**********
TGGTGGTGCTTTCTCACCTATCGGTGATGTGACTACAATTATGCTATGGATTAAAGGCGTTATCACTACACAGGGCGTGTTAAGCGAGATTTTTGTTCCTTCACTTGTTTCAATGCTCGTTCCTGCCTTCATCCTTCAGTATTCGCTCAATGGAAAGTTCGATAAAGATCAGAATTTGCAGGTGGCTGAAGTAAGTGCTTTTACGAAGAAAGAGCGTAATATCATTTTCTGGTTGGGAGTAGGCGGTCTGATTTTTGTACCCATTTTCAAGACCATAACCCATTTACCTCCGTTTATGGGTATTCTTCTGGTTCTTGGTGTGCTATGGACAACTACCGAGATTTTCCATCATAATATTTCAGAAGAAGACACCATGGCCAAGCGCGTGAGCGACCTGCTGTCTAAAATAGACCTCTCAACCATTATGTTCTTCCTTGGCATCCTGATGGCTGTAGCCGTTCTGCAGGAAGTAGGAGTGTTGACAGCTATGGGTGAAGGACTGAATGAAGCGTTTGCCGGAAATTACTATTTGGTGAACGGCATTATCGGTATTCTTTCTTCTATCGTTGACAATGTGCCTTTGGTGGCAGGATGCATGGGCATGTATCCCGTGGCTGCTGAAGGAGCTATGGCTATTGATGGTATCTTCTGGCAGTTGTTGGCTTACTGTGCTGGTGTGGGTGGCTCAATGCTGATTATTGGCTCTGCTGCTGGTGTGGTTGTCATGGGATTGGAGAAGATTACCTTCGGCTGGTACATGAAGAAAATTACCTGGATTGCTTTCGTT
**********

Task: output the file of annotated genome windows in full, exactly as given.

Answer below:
TGGTGGTGCTTTCTCACCTATCGGTGATGTGACTACAATTATGCTATGGATTAAAGGCGTTATCACTACACAGGGCGTGTTAAGCGAGATTTTTGTTCCTTCACTTGTTTCAATGCTCGTTCCTGCCTTCATCCTTCAGTATTCGCTCAATGGAAAGTTCGATAAAGATCAGAATTTGCAGGTGGCTGAAGTAAGTGCTTTTACGAAGAAAGAGCGTAATATCATTTTCTGGTTGGGAGTAGGCGGTCTGATTTTTGTACCCATTTTCAAGACCATAACCCATTTACCTCCGTTTATGGGTATTCTTCTGGTTCTTGGTGTGCTATGGACAACTACCGAGATTTTCCATCATAATATTTCAGAAGAAGACACCATGGCCAAGCGCGTGAGCGACCTGCTGTCTAAAATAGACCTCTCAACCATTATGTTCTTCCTTGGCATCCTGATGGCTGTAGCCGTTCTGCAGGAAGTAGGAGTGTTGACAGCTATGGGTGAAGGACTGAATGAAGCGTTTGCCGGAAATTACTATTTGGTGAACGGCATTATCGGTATTCTTTCTTCTATCGTTGACAATGTGCCTTTGGTGGCAGGATGCATGGGCATGTATCCCGTGGCTGCTGAAGGAGCTATGGCTATTGATGGTATCTTCTGGCAGTTGTTGGCTTACTGTGCTGGTGTGGGTGGCTCAATGCTGATTATTGGCTCTGCTGCTGGTGTGGTTGTCATGGGATTGGAGAAGATTACCTTCGGCTGGTACATGAAGAAAATTACCTGGATTGCTTTCGTT